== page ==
Senegal- A Different African Experience

Senegal might not be the first country you think of when planning a trip to Africa. However, if you’ve visited the continent before and are looking for something different, it might be the perfect destination. You won’t find safari packages here or Masai warriors in traditional garb. What you will find is very nice people, great food, unique experiences and develop a much better understanding of African history. 

The African Renaissance Monument, the Biggest statue in Africa and Taller than the Statue of Liberty Photo: Bill Wiatrak

No visa required- Unlike most of Africa, US citizens don’t need a visa to visit Senegal. If you do a little online research you can also get here pretty cheap. I was able to buy a ticket from Houston to Dakar for $650. Senegal is also one of the safest countries to visit in Africa. Some writers have described it as Africa for beginners. I have to disagree unless you speak French or Wolof, the native language. Public transport is a little difficult as well and renting a car can be expensive. I hired YoYo to be my guide through Senegal, Gambia and Guinea Bissau. YoYo took me to out of the way places I’d have never found on my own and saved me a lot of time. I’ll share some of the highlights I’ve experienced  on this adventure. 

Goree Island, Senegal Photo: Bill Wiatrak

Goree island is a picturesque UNESCO site that’s the most visited spot in the country. It’s famous for its slave house, which gives visitors an Inside look at the horrors the African diaspora went through during this dark period of history. Thankfully, the world is a better place now and strolling through the winding walkways between the brightly colored buildings and flowers is a real treat. Stop in a sand art shop to see how artists take different colored sands from the country and create amazing works in minutes. 

The Artist “Under the Gun” Modeling my new shirt Photo: Bill Wiatrak

At the top of the hill you’ll find the ruins from a WWI cannon that was featured in the film Guns of Navarone . An artist who calls himself Michael Jackson sells baby baobab trees and recycled art he’s created from items washed up on the beach. However, the most interesting person I met on the island lives directly below the gun. He’ll give you a tour of his “gun lair” and dispense a bit of history if you can find the entrance to his home. He has his own line of clothing and art, and at first glance you might think he’s a Rastafarian. In truth, he’s a Bei Fall, a devout Muslim who’s lifestyle and clothing parallels Rastas in a way. You can also enjoy some awesome seafood at one of the waterfront cafes while waiting for a return ferry to the mainland. Round trip tickets are around $10. While in Dakar, check out the African Renaissance statue about 10 minutes from the port. It’s surprisingly huge and you’ll want to climb up the stairs to the base of the statue to appreciate its immense size.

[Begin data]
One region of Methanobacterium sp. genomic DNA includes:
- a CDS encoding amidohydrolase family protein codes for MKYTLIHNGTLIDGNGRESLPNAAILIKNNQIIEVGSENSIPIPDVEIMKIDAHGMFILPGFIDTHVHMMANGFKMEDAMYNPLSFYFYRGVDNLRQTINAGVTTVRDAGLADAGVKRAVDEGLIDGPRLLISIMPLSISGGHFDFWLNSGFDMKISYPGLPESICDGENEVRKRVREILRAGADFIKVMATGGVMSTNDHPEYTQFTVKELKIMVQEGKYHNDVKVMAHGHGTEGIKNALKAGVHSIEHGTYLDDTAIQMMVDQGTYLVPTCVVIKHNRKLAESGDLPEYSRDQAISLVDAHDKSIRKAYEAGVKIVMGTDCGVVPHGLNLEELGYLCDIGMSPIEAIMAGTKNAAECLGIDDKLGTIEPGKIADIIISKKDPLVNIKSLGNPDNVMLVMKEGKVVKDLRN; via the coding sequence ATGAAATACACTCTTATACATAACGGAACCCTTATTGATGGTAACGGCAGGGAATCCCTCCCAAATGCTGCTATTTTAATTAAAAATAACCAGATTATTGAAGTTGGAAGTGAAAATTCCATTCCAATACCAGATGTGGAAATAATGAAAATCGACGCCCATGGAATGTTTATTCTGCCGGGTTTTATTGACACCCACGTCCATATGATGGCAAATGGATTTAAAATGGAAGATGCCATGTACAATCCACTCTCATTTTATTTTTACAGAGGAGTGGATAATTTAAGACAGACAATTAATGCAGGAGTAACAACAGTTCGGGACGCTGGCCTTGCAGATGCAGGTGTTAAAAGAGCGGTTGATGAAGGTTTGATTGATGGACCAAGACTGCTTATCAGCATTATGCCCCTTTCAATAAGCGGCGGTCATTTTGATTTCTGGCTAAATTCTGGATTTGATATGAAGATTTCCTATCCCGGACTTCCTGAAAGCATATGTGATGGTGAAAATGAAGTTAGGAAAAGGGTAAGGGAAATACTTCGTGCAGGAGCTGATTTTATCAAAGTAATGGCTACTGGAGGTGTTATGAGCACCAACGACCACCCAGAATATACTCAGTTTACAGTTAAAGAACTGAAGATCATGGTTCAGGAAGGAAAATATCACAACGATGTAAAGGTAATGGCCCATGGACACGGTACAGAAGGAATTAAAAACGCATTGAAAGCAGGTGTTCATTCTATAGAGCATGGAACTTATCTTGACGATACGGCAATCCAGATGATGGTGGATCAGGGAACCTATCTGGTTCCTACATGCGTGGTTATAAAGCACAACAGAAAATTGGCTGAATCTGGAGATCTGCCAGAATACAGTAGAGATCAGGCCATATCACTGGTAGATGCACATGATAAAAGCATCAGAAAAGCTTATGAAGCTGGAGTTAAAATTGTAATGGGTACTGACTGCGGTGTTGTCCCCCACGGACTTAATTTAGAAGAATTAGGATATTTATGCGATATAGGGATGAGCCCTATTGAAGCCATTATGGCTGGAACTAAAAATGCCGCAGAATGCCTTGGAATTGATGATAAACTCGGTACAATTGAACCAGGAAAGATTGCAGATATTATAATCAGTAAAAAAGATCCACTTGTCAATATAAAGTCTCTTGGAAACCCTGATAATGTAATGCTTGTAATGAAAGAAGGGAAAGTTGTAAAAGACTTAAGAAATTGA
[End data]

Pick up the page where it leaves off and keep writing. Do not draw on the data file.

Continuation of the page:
The “Pink Lake” was Reddish Brown the Day of My Visit Photo: Bill Wiatrak

Whether you decide to head north to St. Louis or south to the delta, you’ll want to make a stop at Lake Retba, Senegal’s pink lake. It’s a funky experience when it’s hot and windy and the lake looks like strawberry milk. It was more of a pink-tint orange color on my visit, but weird nonetheless and  it’s only an hour from Dakar. You can you can see where the country gets some of its salt supply and you’ll probably appreciate your job back home a little more . The pinkish tint comes from the algae bacteria that thrives in this salty lake. 

Saloum Delta- to get away from it all. head south to the sparsely populated area known for its islands and mangrove forests. As you head south, you’ll see less of the traffic of Dakar and more Baobab trees as the countryside becomes greener and less dusty.

Drying conch on Shell Island Photo: Bill Wiatrak

But before you kick your feet up on the delta, make a stop at the twin villages of Joal/Fadiouth. Fadiouth is better known by tourists as Shell Island, an entire town reclaimed from the sea using, yes, shells. You’re unlikely to ever see more shells than you will on this intimate island  that sells shellfish on the seashore. You park your car and walk across a long bridge to get to the island. There’s scores of pigs digging for shells during the low tide. The island is a peaceful mix of Christians and Muslims living together on a bed of shells. There’s a sacred baobab tree in front of the Christan church which is a holdover from animist times that becomes a focal point for the occasional sacrifice or funeral. 

A cemetery island made entirely of shells. Photo: Bill Wiatrak

The cemetery can be found after crossing a second bridge and is very surreal and Instagram-worthy with its shell graves and huge baobab trees dotting the island. Baobab trees without leaves make the scariest trees ever and this cemetery is creepy-cool.